The Welspun group’s successful ₹790-crore bid to take over auctioned assets of ABG Shipyard was challenged by the Enforcement Directorate under the Prevention of Money Laundering Act (PMLA).
There has always been a tussle for supremacy between the PMLA and the Insolvency and Bankruptcy Code. In this case, it was well after Welspun paid the consideration that the ED acted, based on a complaint by State Bank of India. Welspun had bought the assets by means of a ₹400-crore loan from IndusInd Bank, with the assets as security.
The ED attached those very assets.
It is an established position that to attach assets under PMLA, the ED must have ‘reason to believe’ that the assets involved ‘proceeds of crime’. The ‘reason to believe’ is a necessary condition but cannot be based on gossip or rumour.
Hearing a petition from Welspun Steel Resources Pvt Ltd, Justice Biren Vaishnav of the High Court of Gujarat, Ahmedabad, observed: “Sine qua non to arrive at a determination that the assets are proceeds of crime, the foremost requirement is that the author has to have ‘reason to believe’ on the basis of material in his possession. ‘Reason to believe’ cannot arise from mere suspicion, gossip or rumour.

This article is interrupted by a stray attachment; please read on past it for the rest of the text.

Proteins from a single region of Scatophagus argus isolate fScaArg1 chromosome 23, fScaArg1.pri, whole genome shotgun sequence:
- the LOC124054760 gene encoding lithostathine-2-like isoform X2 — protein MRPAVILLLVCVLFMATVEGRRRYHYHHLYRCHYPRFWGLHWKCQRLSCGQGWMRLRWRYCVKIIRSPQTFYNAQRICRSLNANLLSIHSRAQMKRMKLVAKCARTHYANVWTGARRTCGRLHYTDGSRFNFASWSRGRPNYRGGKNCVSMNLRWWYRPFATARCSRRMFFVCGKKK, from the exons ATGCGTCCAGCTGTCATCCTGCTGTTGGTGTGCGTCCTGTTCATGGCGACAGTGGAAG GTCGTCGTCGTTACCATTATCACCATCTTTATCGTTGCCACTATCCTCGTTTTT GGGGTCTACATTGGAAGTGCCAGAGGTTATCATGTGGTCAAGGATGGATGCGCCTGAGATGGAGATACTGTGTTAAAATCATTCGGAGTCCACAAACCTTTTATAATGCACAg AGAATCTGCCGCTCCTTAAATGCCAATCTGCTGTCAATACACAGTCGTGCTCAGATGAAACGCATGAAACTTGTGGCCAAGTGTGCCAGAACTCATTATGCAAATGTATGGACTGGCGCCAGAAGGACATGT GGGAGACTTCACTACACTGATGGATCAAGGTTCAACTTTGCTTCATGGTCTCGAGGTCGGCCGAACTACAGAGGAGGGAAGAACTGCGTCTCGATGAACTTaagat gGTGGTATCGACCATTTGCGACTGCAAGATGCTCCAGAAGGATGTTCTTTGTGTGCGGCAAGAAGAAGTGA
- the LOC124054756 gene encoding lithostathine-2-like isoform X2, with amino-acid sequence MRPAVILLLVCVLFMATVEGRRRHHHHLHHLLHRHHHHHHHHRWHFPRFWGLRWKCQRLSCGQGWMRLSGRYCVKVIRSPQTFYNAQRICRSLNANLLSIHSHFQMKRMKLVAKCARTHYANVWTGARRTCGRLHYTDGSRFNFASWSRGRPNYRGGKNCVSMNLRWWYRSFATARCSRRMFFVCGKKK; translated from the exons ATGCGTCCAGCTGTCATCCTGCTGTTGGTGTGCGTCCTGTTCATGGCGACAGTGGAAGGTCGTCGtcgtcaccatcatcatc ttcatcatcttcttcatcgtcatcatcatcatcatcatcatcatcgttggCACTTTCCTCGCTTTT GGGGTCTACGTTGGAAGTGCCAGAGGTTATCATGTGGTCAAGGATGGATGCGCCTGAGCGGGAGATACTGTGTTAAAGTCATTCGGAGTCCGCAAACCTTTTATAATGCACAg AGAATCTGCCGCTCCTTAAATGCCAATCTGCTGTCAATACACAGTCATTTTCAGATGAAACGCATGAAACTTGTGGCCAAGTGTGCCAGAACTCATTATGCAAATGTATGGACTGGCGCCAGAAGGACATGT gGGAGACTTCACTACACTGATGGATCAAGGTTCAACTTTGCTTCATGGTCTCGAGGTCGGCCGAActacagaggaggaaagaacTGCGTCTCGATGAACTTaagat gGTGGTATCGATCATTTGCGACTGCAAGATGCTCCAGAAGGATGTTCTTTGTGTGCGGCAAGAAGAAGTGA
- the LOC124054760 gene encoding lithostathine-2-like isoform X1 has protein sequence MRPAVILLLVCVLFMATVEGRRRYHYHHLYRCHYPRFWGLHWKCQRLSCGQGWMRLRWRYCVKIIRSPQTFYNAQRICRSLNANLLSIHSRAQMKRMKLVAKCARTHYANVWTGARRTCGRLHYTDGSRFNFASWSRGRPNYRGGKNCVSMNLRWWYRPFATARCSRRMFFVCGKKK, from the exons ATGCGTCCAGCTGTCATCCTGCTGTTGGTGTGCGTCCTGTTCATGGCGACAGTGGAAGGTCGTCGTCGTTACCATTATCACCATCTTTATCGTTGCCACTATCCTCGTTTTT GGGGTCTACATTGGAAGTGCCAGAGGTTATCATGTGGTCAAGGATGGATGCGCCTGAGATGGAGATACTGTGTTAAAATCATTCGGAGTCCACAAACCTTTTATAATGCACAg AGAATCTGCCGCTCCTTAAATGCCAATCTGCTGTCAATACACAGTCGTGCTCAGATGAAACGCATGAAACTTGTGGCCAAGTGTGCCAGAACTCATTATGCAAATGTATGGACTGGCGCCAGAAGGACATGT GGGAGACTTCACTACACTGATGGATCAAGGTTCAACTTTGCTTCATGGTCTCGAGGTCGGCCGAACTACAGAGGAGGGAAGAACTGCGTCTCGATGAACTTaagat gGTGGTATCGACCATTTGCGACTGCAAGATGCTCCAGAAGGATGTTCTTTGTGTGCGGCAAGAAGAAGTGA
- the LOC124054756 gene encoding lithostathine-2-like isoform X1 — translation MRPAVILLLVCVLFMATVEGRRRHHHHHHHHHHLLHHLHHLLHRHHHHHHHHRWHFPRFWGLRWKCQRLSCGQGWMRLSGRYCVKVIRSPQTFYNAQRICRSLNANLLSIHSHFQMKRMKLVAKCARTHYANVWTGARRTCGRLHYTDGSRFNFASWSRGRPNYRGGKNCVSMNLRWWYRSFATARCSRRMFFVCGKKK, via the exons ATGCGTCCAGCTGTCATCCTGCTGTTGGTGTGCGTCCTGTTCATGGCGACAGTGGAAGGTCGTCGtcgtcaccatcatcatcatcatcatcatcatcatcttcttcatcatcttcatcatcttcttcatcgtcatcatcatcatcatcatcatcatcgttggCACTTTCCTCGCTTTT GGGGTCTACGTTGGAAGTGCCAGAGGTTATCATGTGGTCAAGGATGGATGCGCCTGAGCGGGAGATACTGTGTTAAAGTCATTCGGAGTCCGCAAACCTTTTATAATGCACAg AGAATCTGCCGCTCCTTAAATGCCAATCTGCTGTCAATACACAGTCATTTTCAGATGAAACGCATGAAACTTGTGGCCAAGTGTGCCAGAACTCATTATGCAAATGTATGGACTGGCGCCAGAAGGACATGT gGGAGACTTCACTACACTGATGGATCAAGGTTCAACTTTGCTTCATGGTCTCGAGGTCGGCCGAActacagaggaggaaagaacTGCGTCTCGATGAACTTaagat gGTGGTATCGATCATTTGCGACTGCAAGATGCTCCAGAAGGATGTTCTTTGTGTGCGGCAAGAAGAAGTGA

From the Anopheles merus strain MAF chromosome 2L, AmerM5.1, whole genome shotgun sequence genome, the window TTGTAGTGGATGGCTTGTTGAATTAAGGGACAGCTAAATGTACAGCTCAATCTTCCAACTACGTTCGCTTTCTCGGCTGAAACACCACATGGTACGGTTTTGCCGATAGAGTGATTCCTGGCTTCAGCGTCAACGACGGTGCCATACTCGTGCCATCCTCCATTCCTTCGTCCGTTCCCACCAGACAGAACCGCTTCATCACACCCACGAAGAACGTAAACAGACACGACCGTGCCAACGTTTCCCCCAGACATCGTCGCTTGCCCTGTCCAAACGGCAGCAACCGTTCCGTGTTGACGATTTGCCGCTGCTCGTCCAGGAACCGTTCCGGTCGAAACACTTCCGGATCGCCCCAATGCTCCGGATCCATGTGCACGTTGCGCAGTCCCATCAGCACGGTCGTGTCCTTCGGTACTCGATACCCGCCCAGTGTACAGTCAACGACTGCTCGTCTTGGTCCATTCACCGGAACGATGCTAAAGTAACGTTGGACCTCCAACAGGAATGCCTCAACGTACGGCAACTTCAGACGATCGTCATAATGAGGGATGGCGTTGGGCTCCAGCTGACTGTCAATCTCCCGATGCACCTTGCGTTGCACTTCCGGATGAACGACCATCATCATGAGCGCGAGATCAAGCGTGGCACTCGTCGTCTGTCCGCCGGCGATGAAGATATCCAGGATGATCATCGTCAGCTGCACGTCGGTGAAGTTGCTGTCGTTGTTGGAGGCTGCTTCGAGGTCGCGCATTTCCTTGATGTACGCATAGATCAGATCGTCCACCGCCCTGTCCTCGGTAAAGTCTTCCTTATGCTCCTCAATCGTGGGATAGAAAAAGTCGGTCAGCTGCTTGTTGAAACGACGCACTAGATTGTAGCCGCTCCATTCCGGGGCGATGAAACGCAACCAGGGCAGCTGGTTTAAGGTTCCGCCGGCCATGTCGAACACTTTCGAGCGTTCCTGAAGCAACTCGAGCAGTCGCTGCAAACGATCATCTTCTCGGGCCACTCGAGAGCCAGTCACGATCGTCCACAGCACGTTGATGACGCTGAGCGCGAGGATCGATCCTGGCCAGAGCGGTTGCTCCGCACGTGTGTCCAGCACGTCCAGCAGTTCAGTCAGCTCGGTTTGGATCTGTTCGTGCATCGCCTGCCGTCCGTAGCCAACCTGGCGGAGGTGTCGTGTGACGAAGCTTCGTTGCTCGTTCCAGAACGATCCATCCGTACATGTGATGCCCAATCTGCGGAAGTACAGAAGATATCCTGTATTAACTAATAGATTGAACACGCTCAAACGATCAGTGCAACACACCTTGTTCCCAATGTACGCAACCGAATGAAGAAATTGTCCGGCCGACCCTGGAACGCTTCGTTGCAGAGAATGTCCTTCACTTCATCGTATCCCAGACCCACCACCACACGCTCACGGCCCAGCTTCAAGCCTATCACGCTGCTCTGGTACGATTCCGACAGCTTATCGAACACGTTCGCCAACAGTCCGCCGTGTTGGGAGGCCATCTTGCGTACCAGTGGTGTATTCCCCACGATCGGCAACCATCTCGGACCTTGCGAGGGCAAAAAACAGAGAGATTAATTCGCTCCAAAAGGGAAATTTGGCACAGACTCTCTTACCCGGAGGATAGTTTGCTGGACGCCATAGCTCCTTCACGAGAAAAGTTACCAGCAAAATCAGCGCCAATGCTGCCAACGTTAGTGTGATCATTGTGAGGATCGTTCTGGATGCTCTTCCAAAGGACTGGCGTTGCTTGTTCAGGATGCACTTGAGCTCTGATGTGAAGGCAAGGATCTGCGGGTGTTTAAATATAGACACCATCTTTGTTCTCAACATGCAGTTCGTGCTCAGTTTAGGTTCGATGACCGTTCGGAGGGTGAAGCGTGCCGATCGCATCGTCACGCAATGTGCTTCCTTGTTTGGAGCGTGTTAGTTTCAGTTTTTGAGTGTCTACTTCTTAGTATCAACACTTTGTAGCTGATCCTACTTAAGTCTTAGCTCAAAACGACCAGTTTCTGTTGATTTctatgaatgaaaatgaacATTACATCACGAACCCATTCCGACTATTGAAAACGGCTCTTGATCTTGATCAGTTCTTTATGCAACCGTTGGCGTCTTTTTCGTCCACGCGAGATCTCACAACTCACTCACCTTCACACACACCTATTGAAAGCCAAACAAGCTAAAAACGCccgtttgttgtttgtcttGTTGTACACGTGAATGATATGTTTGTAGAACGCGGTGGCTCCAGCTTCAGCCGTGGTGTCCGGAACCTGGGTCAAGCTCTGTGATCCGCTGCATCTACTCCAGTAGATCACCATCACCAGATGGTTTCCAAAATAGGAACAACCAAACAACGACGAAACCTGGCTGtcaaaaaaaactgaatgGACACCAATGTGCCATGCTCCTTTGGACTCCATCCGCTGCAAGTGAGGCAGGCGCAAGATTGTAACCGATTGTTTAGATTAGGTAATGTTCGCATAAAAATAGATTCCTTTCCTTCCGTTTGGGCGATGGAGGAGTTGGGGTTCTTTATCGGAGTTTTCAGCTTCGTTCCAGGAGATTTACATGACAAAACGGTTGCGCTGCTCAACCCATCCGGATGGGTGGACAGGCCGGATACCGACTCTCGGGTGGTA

“Merely because the impugned order records alleged fraudulent transactions and diversion of funds, it cannot automatically lead to a conclusion that the properties acquired by the petitioners are proceeds of crime. In order to arrive at a conclusion that ‘reason to believe’ exists, there must be some material to suggest such formation of opinion.”
In this case, the judge was satisfied that there was no strong ‘reason to believe’ that the assets were acquired by ABG Shipyard using ‘proceeds of crime’.